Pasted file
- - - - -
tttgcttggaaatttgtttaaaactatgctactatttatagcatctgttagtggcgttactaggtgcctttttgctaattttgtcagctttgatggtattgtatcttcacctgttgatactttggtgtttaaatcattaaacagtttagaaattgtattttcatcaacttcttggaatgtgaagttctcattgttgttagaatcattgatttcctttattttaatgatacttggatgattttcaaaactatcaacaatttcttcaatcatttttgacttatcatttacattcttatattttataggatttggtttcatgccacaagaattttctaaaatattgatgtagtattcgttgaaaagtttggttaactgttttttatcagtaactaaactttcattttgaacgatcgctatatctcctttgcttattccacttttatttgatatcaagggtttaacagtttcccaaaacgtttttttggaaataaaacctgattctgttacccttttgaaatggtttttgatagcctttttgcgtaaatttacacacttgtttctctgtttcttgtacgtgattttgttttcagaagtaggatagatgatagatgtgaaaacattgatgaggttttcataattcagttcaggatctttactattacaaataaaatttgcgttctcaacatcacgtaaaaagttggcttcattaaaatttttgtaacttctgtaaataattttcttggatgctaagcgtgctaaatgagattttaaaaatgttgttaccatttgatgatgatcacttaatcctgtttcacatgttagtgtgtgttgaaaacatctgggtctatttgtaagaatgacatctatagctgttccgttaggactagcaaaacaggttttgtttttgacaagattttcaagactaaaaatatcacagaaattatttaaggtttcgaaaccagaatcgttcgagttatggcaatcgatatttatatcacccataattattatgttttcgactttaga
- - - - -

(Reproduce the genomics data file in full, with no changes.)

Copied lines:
tttgcttggaaatttgtttaaaactatgctactatttatagcatctgttagtggcgttactaggtgcctttttgctaattttgtcagctttgatggtattgtatcttcacctgttgatactttggtgtttaaatcattaaacagtttagaaattgtattttcatcaacttcttggaatgtgaagttctcattgttgttagaatcattgatttcctttattttaatgatacttggatgattttcaaaactatcaacaatttcttcaatcatttttgacttatcatttacattcttatattttataggatttggtttcatgccacaagaattttctaaaatattgatgtagtattcgttgaaaagtttggttaactgttttttatcagtaactaaactttcattttgaacgatcgctatatctcctttgcttattccacttttatttgatatcaagggtttaacagtttcccaaaacgtttttttggaaataaaacctgattctgttacccttttgaaatggtttttgatagcctttttgcgtaaatttacacacttgtttctctgtttcttgtacgtgattttgttttcagaagtaggatagatgatagatgtgaaaacattgatgaggttttcataattcagttcaggatctttactattacaaataaaatttgcgttctcaacatcacgtaaaaagttggcttcattaaaatttttgtaacttctgtaaataattttcttggatgctaagcgtgctaaatgagattttaaaaatgttgttaccatttgatgatgatcacttaatcctgtttcacatgttagtgtgtgttgaaaacatctgggtctatttgtaagaatgacatctatagctgttccgttaggactagcaaaacaggttttgtttttgacaagattttcaagactaaaaatatcacagaaattatttaaggtttcgaaaccagaatcgttcgagttatggcaatcgatatttatatcacccataattattatgttttcgactttaga